State law requires a community’s legislative body to authorize contract longer than three years, although bodies do not need to approve the contracts themselves.
Roach added the city would be building a new facility to make school meals to save money and in-source some meal preparation. The United States Department of Agriculture, which administers the school lunch program, will allow the schools to pay the city rent to finance construction bonds.
Councilors were angered the schools had already issued the request for proposal for five years. Roach and Chief Administrative and Financial Officer Timothy Plante tried to assure Councilors their vote was not taken for granted. The RFP could be amended if the Council demurred.
Finance Committee Chair and Ward 7 Councilor Timothy Allen, said he had no problem voting on the five-year authorization Monday, but recommended sending other financial items back to committee.
Fenton observed the foodservice contract experienced similar hiccups before. In 2011, the Council was informed that its authorization is only required before the contract is executed. The problem was settled when the Finance Committee’s chair, then Fenton, was added to the contract’s RFP committee.
Monday night, some like Williams, argued that the Council’s power was being usurped, although it was unclear what a happy medium would be. Williams said the Council should vote on a finished contract, but that has also been criticized for involving the Council too late. Granting authorization before the RFP process might not allay councilors’ concerns about seemingly writing a blank check.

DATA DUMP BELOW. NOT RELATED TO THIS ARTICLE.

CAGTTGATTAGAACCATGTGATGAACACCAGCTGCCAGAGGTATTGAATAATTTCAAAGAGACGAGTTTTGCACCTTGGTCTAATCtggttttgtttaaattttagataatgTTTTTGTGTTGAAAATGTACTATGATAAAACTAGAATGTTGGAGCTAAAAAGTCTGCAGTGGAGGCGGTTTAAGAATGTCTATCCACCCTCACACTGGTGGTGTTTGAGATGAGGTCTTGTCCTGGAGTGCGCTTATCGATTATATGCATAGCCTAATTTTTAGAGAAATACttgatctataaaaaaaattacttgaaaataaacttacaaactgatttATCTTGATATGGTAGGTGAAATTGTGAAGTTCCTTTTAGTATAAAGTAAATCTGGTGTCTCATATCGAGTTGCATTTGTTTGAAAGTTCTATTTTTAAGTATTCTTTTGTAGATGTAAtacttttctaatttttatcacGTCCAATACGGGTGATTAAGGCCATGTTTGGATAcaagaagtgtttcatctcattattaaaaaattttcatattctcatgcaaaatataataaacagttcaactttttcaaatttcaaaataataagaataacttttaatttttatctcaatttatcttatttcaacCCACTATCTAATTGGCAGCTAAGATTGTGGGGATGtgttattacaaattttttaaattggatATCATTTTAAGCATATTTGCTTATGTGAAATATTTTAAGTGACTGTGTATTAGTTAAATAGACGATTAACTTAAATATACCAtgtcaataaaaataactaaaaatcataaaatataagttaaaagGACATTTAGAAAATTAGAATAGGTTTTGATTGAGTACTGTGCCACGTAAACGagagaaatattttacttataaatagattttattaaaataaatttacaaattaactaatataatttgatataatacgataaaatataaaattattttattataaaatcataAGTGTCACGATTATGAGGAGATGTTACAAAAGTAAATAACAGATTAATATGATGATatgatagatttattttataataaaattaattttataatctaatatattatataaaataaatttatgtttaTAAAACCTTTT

Roach and Plante said granting the five-year authorization would not affect the Council’s ability to weigh in. “We have no problem bringing the project back for certification,” Plante offered, a concession state procurement law does not require.
All other financial matters including bonding for capital improvements and using excess bond funds to repair City Hall were returned to the Finance Committee.
The Council also approved a resolve urging mayor—and, as amended, other appointing authorities—to fill vacant seats on dormant city commissions including the Ethics, Youth and Residency Compliance commissions. The Human Relations Commission was added by amendment.
Some councilors balked. “It’s the mayor’s prerogative,” Walsh said, whom to appoint if anybody at all.
The mayor can appoint whomever he wants within the guidelines of statute or ordinance, but typically the obligation to appoint at all is not discretionary. All commissions in question require the mayor to make appointments under their enacting ordinances.
“It is critically important that we encourage the mayor to fill these positions,” Hurst said, adding the appointment process should be transparent and inclusive. The resolve passed on a voice vote.
The final item Monday was a revival of a 2013 proposal to limit waivers to the city’s employee residency ordinance. As explained by Fenton, the change would eliminate waivers for department heads and deputies. Other non-residents employees hired or promoted by the city could obtain a waiver from human resources, but the job would be reposted first to allow city residents another bite at the apple.
Though some councilors hesitating about broadcasting what individuals were seeking waivers, the ordinance passed 1st step. Allen observed the Council passed the same ordinance in 2013 only to have Mayor Sarno veto it. The Council could not muster the nine votes needed to override his veto then.
He urged his colleagues to remember that when should they face the same situation again.